Conforme avanza desde tiempos prehispánicos hasta nuestros días, Gaspar Vibal va tocando asuntos conexos de enorme interés, sin dejar de lado las posturas anti-taurinas, que son tan antiguas como el propio espectáculo. En definitiva, Bullfighting in the Philippines es un libro bien documentado, bien contextualizado y lleno de curiosidades, que no está pensado únicamente para los aficionados a los toros.

—Fernando Palanco
Historiador y autor de Inquisición en Filipinas


For fanciers of historical topics obscure, unusual, neglected, and forgotten (as I am), this is a book that surprises, educates, and delights. But Gaspar Vibal’s Bullfighting in the Philippines, 1602-2022 is more than just a book for aficionados. It is a work of high scholarship: deeply researched, theoretically informed, clearly written, and excellently illustrated.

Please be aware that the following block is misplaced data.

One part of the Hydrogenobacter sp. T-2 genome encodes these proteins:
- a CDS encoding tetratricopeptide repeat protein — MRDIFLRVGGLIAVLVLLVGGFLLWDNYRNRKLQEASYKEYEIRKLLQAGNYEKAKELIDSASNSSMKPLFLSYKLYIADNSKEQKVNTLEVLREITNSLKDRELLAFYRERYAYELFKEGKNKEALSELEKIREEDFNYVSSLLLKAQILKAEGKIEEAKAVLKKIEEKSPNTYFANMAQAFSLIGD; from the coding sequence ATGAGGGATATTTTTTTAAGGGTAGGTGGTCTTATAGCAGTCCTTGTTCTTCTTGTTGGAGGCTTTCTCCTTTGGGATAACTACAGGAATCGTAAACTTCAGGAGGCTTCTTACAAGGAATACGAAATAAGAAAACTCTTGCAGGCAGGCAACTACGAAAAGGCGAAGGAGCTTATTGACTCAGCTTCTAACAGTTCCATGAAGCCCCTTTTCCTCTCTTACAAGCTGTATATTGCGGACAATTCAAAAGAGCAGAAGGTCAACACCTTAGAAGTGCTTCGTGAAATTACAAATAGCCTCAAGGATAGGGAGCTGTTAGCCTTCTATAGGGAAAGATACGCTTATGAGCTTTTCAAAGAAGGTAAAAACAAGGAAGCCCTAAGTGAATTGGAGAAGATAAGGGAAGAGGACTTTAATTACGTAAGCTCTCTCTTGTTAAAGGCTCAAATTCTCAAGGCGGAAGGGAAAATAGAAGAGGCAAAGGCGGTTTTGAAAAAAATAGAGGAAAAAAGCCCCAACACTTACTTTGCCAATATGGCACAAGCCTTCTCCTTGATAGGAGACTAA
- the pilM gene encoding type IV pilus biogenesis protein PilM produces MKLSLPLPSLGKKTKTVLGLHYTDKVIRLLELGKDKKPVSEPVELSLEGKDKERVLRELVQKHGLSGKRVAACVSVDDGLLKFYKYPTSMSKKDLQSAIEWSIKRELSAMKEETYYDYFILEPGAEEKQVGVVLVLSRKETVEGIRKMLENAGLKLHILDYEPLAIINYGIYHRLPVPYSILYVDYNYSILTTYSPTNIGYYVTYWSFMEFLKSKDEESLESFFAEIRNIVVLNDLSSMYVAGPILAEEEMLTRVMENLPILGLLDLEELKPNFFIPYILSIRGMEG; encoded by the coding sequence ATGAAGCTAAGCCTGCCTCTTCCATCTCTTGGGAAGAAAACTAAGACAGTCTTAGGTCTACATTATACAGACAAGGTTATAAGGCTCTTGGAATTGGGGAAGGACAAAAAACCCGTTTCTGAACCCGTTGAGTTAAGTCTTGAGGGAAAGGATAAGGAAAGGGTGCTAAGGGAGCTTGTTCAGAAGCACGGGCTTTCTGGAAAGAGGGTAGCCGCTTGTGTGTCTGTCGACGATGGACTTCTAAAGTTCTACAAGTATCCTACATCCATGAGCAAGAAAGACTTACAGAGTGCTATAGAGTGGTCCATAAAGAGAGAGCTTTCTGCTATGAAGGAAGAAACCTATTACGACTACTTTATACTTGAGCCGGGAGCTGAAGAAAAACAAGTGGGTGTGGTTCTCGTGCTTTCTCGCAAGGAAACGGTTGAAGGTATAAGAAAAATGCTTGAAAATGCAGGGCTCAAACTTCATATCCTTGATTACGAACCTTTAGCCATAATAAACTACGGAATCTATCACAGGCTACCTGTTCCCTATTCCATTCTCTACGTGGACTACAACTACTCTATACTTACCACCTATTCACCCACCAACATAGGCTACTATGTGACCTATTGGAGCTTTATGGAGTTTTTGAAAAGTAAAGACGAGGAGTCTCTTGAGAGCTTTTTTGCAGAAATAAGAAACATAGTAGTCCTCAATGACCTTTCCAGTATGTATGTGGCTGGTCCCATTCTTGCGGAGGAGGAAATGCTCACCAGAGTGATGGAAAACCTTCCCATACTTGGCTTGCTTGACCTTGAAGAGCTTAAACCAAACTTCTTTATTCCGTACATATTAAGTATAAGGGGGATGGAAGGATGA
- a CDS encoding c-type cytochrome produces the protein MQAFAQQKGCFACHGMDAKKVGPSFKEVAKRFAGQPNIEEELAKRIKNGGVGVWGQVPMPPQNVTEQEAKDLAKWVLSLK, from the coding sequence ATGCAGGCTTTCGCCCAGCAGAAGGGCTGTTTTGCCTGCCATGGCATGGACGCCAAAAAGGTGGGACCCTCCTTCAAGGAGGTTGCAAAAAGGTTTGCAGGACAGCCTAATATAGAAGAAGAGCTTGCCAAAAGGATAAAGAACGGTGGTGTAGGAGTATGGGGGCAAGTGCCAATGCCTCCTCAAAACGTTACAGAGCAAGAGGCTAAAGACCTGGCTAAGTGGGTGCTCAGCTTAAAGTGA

A most exhaustive study, the book ranges through such topics as the history of bulls and horses in the Philippines, bullfighting events from the seventeenth century to the present; a who’s who of Spanish and Philippine bullfighting; bullrings in Manila and the provinces; and more. It looks at the relations between Spanish bullfighting to local forms of animal combat (like cockfighting and carabao duels), relates little-known stories like that of the female bullfighters of Iloilo, and even includes a note on the subcultural figure of the toro in the popular imagination.

Beyond documenting, Vibal offers cross-cultural reflections on the political, cultural, ethical, and philosophical issues raised by bullfighting and similar blood spectacles. This is a remarkable book that excites and reminds us that – despite the sense of many that much historical writing in the country seems a case of more of- the-same—Philippine history is a field in which there is still so much that remains to be known, discovered, richly imagined.